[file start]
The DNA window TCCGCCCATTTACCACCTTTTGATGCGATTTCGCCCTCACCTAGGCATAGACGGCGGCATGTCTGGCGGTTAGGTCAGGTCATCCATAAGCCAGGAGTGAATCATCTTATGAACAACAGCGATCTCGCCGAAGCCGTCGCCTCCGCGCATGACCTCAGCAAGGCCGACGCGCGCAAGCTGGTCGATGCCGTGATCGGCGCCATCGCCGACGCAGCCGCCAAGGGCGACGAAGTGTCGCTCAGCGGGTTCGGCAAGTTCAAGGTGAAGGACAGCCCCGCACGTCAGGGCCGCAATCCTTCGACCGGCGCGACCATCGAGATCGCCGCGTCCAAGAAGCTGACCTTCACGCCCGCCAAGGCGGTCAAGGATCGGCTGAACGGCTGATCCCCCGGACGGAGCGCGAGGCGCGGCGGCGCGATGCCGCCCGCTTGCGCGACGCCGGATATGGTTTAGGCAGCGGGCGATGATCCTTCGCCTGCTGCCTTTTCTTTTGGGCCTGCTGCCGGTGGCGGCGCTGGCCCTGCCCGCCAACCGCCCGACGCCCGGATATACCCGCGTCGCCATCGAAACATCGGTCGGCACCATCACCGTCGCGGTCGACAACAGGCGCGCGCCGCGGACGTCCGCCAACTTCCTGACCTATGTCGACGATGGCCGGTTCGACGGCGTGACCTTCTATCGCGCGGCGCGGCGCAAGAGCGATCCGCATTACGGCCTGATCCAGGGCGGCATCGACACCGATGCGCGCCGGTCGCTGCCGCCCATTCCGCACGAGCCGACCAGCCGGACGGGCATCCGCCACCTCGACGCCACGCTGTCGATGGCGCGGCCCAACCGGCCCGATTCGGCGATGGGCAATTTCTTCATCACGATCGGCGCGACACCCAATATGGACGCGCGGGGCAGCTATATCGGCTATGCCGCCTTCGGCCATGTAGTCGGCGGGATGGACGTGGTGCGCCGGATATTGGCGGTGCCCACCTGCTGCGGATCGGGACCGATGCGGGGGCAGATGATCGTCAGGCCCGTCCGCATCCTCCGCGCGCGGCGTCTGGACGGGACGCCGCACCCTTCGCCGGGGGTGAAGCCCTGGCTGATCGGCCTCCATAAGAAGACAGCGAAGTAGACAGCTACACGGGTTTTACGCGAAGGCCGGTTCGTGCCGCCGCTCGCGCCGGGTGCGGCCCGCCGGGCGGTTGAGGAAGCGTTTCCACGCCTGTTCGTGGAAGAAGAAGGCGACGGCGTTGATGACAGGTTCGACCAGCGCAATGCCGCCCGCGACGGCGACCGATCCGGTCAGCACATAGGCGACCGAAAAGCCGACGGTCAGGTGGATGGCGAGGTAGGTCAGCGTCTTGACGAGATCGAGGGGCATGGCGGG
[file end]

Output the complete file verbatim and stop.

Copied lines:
The DNA window TCCGCCCATTTACCACCTTTTGATGCGATTTCGCCCTCACCTAGGCATAGACGGCGGCATGTCTGGCGGTTAGGTCAGGTCATCCATAAGCCAGGAGTGAATCATCTTATGAACAACAGCGATCTCGCCGAAGCCGTCGCCTCCGCGCATGACCTCAGCAAGGCCGACGCGCGCAAGCTGGTCGATGCCGTGATCGGCGCCATCGCCGACGCAGCCGCCAAGGGCGACGAAGTGTCGCTCAGCGGGTTCGGCAAGTTCAAGGTGAAGGACAGCCCCGCACGTCAGGGCCGCAATCCTTCGACCGGCGCGACCATCGAGATCGCCGCGTCCAAGAAGCTGACCTTCACGCCCGCCAAGGCGGTCAAGGATCGGCTGAACGGCTGATCCCCCGGACGGAGCGCGAGGCGCGGCGGCGCGATGCCGCCCGCTTGCGCGACGCCGGATATGGTTTAGGCAGCGGGCGATGATCCTTCGCCTGCTGCCTTTTCTTTTGGGCCTGCTGCCGGTGGCGGCGCTGGCCCTGCCCGCCAACCGCCCGACGCCCGGATATACCCGCGTCGCCATCGAAACATCGGTCGGCACCATCACCGTCGCGGTCGACAACAGGCGCGCGCCGCGGACGTCCGCCAACTTCCTGACCTATGTCGACGATGGCCGGTTCGACGGCGTGACCTTCTATCGCGCGGCGCGGCGCAAGAGCGATCCGCATTACGGCCTGATCCAGGGCGGCATCGACACCGATGCGCGCCGGTCGCTGCCGCCCATTCCGCACGAGCCGACCAGCCGGACGGGCATCCGCCACCTCGACGCCACGCTGTCGATGGCGCGGCCCAACCGGCCCGATTCGGCGATGGGCAATTTCTTCATCACGATCGGCGCGACACCCAATATGGACGCGCGGGGCAGCTATATCGGCTATGCCGCCTTCGGCCATGTAGTCGGCGGGATGGACGTGGTGCGCCGGATATTGGCGGTGCCCACCTGCTGCGGATCGGGACCGATGCGGGGGCAGATGATCGTCAGGCCCGTCCGCATCCTCCGCGCGCGGCGTCTGGACGGGACGCCGCACCCTTCGCCGGGGGTGAAGCCCTGGCTGATCGGCCTCCATAAGAAGACAGCGAAGTAGACAGCTACACGGGTTTTACGCGAAGGCCGGTTCGTGCCGCCGCTCGCGCCGGGTGCGGCCCGCCGGGCGGTTGAGGAAGCGTTTCCACGCCTGTTCGTGGAAGAAGAAGGCGACGGCGTTGATGACAGGTTCGACCAGCGCAATGCCGCCCGCGACGGCGACCGATCCGGTCAGCACATAGGCGACCGAAAAGCCGACGGTCAGGTGGATGGCGAGGTAGGTCAGCGTCTTGACGAGATCGAGGGGCATGGCGGG